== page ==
China-Tibet 1stLd-Writethru 04-29

China sentences 17 for alleged involvement in Tibet riots

Eds: UPDATES with details on those convicted, new figures from Tibetan government-in-exile on deaths in Lhasa riots.

AP Photo KAT106


Associated Press Writer


BEIJING (AP) — A Chinese court sentenced 17 people, including six monks, to jail Tuesday for their alleged roles in deadly riots in the Tibetan capital, in the first trial concerning last month’s unrest, state media reported.

The sentences were handed down the same day that the Tibetan government-in-exile announced that it believes 203 Tibetans were killed in Beijing’s crackdown after the riots. The number is nearly 10 times China’s official toll. It could not be independently confirmed.

The Intermediate People’s Court of Lhasa announced the sentences — which ranged from three years to life in prison — at an open session, the official Xinhua News Agency reported.

Two men, including a Buddhist monk identified as Basang, received life sentences, Xinhua said. Basang was accused of leading 10 people, including five other monks, to destroy local government offices, burn down shops and attack policemen, Xinhua said. Of the five monks, two were sentenced to 20 years, and the other three to 15 years in jail.

The other man who received a life sentence was identified as Soi’nam Norbu, a driver for a Lhasa real estate company who was accused of joining the mobs that burnt vehicles, smashed police stations and assaulted firemen during the riot, Xinhua said. He was convicted of arson and disrupting public services, the court said.

No details were given on the 10 other people sentenced.

China’s state broadcaster reported that 200 people attended the trial.

The massive anti-government protests that turned violent in Lhasa on March 14 were the most significant challenge to Chinese rule in the Himalayan region in nearly two decades.


China has said that 22 people died in the riots and that they were mostly Han Chinese, the country’s predominant ethnicity. Tibetan exile groups have maintained that many times that number were killed in both the initial unrest and the ensuing crackdown, mostly Tibetans.

In addition to the 203 killed, more than 1,000 people were wounded and more than 5,715 were still in detention, said Tibetan government spokesman Thubten Samphal. The figures were taken from a combination of the government’s own sources, Tibetan exile groups and official Chinese media, he said.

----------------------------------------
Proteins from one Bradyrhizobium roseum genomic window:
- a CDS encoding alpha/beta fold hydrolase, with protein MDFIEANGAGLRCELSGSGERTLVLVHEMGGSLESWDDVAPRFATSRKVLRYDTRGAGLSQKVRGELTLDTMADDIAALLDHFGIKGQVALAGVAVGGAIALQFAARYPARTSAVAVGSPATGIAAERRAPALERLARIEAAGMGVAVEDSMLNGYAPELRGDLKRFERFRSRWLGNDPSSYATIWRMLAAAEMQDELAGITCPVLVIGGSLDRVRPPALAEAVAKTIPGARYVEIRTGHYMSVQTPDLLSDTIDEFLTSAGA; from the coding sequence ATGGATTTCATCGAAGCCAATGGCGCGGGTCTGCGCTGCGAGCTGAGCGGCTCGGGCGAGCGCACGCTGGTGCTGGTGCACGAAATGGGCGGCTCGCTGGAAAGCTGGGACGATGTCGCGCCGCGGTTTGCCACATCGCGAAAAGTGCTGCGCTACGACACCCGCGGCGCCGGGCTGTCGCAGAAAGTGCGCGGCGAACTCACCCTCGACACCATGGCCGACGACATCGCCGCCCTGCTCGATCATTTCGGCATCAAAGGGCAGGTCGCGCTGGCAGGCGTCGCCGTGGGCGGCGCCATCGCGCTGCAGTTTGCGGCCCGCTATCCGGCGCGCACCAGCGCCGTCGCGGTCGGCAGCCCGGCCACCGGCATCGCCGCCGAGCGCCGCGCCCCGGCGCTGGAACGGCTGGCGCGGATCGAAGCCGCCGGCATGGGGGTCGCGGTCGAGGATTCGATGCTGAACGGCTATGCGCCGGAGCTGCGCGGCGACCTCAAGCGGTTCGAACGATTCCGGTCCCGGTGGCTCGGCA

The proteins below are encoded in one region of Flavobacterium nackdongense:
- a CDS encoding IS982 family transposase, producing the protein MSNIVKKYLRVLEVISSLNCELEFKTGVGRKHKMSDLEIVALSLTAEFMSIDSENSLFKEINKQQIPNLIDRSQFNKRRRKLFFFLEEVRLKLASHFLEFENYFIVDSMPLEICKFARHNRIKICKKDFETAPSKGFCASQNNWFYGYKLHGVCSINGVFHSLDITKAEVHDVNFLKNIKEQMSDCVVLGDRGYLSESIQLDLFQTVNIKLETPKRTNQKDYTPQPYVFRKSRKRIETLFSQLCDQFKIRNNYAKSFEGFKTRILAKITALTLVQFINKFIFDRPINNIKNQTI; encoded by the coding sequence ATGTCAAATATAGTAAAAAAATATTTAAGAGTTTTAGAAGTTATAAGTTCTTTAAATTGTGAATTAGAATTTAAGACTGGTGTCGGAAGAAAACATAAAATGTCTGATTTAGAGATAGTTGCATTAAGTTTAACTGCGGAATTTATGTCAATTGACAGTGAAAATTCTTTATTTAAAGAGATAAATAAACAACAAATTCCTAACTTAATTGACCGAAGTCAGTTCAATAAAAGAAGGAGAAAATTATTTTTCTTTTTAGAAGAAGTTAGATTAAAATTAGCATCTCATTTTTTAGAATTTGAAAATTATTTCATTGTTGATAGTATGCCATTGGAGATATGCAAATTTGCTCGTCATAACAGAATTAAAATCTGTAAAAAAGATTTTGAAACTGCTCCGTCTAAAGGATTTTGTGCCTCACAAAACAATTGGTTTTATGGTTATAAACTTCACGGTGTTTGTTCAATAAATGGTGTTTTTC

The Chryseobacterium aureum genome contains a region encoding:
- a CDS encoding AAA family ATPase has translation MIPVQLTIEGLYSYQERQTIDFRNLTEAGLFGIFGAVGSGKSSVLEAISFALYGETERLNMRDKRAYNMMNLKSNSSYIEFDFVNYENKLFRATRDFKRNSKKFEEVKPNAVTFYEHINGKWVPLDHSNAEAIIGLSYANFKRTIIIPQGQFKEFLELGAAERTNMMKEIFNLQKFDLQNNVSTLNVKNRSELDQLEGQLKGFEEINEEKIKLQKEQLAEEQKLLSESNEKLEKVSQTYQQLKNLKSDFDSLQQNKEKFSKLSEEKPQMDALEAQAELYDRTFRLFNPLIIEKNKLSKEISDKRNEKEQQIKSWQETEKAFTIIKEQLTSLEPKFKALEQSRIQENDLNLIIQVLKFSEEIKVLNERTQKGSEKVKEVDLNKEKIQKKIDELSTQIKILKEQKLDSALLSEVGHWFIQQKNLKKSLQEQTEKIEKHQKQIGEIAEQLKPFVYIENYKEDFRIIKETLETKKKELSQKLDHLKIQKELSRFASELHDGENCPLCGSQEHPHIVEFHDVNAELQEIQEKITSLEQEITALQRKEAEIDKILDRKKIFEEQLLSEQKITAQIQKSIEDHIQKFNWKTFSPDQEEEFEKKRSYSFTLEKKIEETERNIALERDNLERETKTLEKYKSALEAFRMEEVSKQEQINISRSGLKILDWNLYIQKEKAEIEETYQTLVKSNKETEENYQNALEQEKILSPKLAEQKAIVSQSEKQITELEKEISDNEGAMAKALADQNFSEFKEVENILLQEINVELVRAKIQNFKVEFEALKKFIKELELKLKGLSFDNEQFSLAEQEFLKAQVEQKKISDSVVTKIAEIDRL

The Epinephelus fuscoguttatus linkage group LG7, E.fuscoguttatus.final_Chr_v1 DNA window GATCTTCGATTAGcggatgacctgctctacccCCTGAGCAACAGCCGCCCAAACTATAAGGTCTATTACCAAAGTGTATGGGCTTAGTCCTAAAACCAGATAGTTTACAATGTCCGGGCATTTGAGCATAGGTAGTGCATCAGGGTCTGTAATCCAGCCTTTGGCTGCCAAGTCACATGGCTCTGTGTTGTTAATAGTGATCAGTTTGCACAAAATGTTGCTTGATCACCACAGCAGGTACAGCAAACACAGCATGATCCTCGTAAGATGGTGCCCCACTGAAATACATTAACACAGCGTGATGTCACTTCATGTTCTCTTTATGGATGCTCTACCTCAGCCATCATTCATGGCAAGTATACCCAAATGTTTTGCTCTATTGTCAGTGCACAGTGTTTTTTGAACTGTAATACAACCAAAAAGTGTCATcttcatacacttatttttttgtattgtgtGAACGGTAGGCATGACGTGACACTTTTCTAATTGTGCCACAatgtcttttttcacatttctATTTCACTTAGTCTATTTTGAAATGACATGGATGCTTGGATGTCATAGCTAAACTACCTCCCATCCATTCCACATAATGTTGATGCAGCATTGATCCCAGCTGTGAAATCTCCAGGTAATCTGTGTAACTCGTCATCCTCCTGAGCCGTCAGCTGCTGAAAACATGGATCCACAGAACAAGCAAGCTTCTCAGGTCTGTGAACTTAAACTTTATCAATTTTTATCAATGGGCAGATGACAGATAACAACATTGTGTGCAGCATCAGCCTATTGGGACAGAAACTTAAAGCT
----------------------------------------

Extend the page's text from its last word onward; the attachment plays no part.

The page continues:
The announcement from the exiled Tibetan government in Dharmsala, India, could not be verified, but the government insisted that if the numbers were flawed, it’s because they were too low.

It is extremely difficult to get independent confirmation since Tibet and the surrounding provinces where protests broke out have been closed to foreigners since the unrest.

China’s response to the riots has drawn attention to the government’s human rights record and other policies, as the communist country prepares to host the Olympic Games in August. Rights groups and pro-Tibetan supporters have protested the Olympic torch relay at several of its stops around the world, causing massive disruptions in some cities.

The sentences came the same day authorities announced the reopening of the first of the Buddhist monasteries in Lhasa — the Sera Monastery — closed after last month’s riots, Xinhua reported.

"Monks have been taught legal knowledge in recent days and the monastery has resumed normal religious activities," Tenzin Namgyal, deputy director of the Tibet Autonomous Regional Ethnic and Religious Affairs Committee, was quoted as saying.

Other monasteries that were closed will be reopened soon, he said.


Chinese authorities have increased patriotic education classes that require monks to make ritual denunciations of the exiled Dalai Lama, accept the Chinese-appointed Panchen Lama, and pledge allegiance to Beijing.

The protests, initially led by Buddhist monks, started peacefully on March 10, the anniversary of a failed Tibetan uprising against Chinese rule. They became violent four days later as Tibetans attacked cars and shops runs by Han Chinese, China’s majority ethnic group.

Police and armed troops surrounded Lhasa’s three main monasteries — Sera, Drepung and Ganden — along with the sacred Jokhang temple during the demonstrations. They were then closed off as authorities investigated which monks had been involved in the unrest.

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